Larry Oji: You know it! Ever since Street Fighter II was out in the arcade, I’ve played the series. A local clothing store in Hamden, CT had the cabinet, so I was able to hang around that while my mom shopped. From then on, I had all the SNES versions, played Street Fighter Alpha on the Saturn (which had an amazing remixed soundtrack by Alph Lyla), and then enjoyed Street Fighter Alpha 3, Marvel vs. Capcom 2, Capcom vs. SNK,Street Fighter III: Third Strike and Capcom vs. SNK 2 on the Dreamcast. The quality of the Dreamcast game soundtracks pushed me over the top into loving game music beyond a casual interest years before I discovered OCR, so it’s been an honor to give back to Capcom and the Street Fighter franchise.
7. Have you played much of the game?
djpretzel: I’ve played the beta, which is fairly limited – you can only play as Ken or Ryu and only select Ryu’s stage for the level, so I could only see how that particular mix, done by Malcos, sounded in-game. Graphics looked awesome, the title screen was especially slick, but there were a few issues with menus/online play the folks at Capcom and Backbone have been hard at work addressing.
Larry Oji: I haven’t sampled a drop of it. [laughs] My last system was the Dreamcast, so I still have to get my fix Street Fighter Alpha 3. No complaints there though! I don’t mind, as I’m a patient man. So far, only the open beta was released, so we still have a little time before the full game drops. Once that happens though, I’ll be trying to figure out a way to play!
8. If you could remix the music of any other game, which game would it be and why?
djpretzel: I’d like to see Sega get in on the remake action with HD updates for Revenge of Shinobi or any of the Phantasy Star games – great music in a variety of styles that often gets overshadowed by Nintendo/Squaresoft fans!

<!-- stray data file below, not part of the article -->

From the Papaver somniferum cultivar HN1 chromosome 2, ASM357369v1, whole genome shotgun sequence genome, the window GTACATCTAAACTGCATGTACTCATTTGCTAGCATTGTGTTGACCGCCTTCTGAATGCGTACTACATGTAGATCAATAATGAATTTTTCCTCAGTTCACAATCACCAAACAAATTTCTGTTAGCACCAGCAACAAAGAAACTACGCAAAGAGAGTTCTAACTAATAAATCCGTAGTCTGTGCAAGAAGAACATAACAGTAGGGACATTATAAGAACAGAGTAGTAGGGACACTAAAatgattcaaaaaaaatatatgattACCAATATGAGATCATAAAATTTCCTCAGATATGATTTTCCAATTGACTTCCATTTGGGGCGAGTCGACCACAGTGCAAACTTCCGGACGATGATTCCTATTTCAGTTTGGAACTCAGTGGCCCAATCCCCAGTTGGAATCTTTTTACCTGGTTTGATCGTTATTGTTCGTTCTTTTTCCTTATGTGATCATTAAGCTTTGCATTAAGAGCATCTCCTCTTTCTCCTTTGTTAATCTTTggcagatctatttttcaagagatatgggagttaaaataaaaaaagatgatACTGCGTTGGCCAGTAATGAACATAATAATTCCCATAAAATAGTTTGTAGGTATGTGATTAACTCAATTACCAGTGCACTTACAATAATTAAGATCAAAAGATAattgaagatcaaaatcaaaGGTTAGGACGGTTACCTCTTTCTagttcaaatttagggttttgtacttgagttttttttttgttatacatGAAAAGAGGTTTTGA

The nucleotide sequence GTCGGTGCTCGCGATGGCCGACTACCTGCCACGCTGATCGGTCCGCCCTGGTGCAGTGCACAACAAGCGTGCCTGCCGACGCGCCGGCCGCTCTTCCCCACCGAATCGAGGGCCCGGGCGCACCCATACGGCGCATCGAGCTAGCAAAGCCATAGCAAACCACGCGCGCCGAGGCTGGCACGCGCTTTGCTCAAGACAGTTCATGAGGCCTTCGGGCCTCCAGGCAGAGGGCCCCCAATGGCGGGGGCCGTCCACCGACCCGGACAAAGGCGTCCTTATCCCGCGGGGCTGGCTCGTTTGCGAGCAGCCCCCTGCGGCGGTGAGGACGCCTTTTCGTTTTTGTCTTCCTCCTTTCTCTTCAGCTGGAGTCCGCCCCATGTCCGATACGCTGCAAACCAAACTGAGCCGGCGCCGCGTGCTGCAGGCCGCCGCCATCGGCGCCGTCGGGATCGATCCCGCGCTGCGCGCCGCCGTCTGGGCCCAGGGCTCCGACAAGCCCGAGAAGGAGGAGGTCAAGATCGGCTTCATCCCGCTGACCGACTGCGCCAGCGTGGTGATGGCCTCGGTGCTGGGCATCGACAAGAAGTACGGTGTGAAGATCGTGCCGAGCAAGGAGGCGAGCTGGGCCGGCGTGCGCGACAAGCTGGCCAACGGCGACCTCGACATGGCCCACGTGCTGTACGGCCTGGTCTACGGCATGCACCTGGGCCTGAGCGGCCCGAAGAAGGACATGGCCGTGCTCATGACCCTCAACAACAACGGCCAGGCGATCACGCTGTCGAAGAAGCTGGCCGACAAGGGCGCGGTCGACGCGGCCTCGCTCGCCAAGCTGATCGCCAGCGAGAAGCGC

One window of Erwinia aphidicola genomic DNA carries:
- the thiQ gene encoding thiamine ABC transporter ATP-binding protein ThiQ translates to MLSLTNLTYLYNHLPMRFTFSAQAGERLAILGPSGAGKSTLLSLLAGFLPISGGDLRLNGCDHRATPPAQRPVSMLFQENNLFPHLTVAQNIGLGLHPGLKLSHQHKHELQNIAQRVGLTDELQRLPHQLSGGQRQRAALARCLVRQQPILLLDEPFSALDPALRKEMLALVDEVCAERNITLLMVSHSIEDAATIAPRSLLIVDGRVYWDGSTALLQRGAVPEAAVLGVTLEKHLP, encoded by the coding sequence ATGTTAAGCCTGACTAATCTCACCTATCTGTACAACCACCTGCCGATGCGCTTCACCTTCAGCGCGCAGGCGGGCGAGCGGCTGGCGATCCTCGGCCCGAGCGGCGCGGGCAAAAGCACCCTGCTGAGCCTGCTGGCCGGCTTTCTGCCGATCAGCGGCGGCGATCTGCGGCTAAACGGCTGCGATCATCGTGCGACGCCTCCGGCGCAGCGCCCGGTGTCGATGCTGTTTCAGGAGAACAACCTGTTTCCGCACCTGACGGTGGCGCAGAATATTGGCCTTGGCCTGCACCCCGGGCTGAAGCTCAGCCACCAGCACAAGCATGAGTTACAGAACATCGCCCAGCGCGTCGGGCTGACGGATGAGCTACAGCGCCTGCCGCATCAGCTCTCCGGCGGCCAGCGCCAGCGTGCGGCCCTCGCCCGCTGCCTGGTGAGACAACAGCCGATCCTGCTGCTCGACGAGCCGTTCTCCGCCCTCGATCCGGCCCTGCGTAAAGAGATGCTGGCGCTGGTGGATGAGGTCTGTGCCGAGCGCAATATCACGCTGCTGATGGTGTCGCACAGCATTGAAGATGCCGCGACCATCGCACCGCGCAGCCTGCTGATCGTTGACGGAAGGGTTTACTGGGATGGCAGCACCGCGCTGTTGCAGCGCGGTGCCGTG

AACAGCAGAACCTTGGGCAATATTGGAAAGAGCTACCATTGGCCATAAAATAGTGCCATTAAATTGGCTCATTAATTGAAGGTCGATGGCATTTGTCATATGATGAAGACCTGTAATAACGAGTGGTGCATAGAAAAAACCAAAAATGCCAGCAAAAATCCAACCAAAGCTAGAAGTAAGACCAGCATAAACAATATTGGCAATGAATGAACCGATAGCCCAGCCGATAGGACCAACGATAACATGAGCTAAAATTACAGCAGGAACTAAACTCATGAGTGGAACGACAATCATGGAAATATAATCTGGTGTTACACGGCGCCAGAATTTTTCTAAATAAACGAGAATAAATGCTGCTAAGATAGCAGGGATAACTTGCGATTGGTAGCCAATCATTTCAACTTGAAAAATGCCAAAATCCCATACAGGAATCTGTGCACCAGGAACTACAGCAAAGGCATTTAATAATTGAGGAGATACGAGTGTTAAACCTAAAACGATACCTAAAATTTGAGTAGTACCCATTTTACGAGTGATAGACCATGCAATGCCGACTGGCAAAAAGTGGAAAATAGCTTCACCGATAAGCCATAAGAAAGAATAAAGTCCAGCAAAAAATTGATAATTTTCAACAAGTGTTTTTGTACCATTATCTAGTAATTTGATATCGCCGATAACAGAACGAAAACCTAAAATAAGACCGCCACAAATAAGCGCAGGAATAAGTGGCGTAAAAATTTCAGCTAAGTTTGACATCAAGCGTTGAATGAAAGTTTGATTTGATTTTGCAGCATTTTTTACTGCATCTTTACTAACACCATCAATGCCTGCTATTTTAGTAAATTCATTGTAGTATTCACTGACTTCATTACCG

Larry Oji: Assuming you mean on a professional level like with HD RemixCastlevania would be my top pick. It’s got themes built for rock and for orchestra. I think we could come up with some unique takes on the material despite the fact that arrangers have done those genres for themes for years now. I’ve said before that I’d love to see us create an original soundtrack for something with quirky gameplay such as the PixelJunk series or Katamari Damacy. The soundtrack itself for Katamari Damacy was also strong, so I’d like to see what variations our guys would come up with remixing the main theme. If you’ve heard the many variations of that theme throughout the franchise, it’s got the same flexibility and memorability as Nobuo Uematsu‘s Chocobo theme from the Final Fantasy series.
9. Finally, any future works in the pipeline?
Larry Oji: As far as professional work goes, give us anything and we’ve got the people needed to knock it out of the park. I’m looking forward to the next challenge for our community.
djpretzel: I’m trying to create OC ReMix’s first country-western mix… with vocals! We’ll see how that goes, but either way, it’s all about trying new things, expanding your horizons, and getting the word out about VGM!
Thanks for both Larry & DJ Pretzel for taking time out to answer these questions. Super Street Fighter II Turbo HD Remix is due out on X Box Live later this month.